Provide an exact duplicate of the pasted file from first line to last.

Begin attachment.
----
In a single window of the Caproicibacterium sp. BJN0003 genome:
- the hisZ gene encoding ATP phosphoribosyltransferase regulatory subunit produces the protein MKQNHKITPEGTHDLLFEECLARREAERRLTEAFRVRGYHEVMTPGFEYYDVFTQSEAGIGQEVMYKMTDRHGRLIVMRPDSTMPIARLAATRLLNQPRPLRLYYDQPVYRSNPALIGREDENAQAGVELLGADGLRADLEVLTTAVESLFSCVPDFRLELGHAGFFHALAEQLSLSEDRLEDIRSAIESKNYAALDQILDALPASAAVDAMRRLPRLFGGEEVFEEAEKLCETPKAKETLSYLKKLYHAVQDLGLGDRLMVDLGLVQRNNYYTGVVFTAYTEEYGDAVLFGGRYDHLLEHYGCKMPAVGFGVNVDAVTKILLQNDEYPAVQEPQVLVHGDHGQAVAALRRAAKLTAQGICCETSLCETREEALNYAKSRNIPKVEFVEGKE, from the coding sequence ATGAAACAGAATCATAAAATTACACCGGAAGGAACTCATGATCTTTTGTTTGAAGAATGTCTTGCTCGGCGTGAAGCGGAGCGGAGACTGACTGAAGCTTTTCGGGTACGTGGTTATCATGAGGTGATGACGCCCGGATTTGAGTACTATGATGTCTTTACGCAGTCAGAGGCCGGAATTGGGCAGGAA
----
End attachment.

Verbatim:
In a single window of the Caproicibacterium sp. BJN0003 genome:
- the hisZ gene encoding ATP phosphoribosyltransferase regulatory subunit produces the protein MKQNHKITPEGTHDLLFEECLARREAERRLTEAFRVRGYHEVMTPGFEYYDVFTQSEAGIGQEVMYKMTDRHGRLIVMRPDSTMPIARLAATRLLNQPRPLRLYYDQPVYRSNPALIGREDENAQAGVELLGADGLRADLEVLTTAVESLFSCVPDFRLELGHAGFFHALAEQLSLSEDRLEDIRSAIESKNYAALDQILDALPASAAVDAMRRLPRLFGGEEVFEEAEKLCETPKAKETLSYLKKLYHAVQDLGLGDRLMVDLGLVQRNNYYTGVVFTAYTEEYGDAVLFGGRYDHLLEHYGCKMPAVGFGVNVDAVTKILLQNDEYPAVQEPQVLVHGDHGQAVAALRRAAKLTAQGICCETSLCETREEALNYAKSRNIPKVEFVEGKE, from the coding sequence ATGAAACAGAATCATAAAATTACACCGGAAGGAACTCATGATCTTTTGTTTGAAGAATGTCTTGCTCGGCGTGAAGCGGAGCGGAGACTGACTGAAGCTTTTCGGGTACGTGGTTATCATGAGGTGATGACGCCCGGATTTGAGTACTATGATGTCTTTACGCAGTCAGAGGCCGGAATTGGGCAGGAA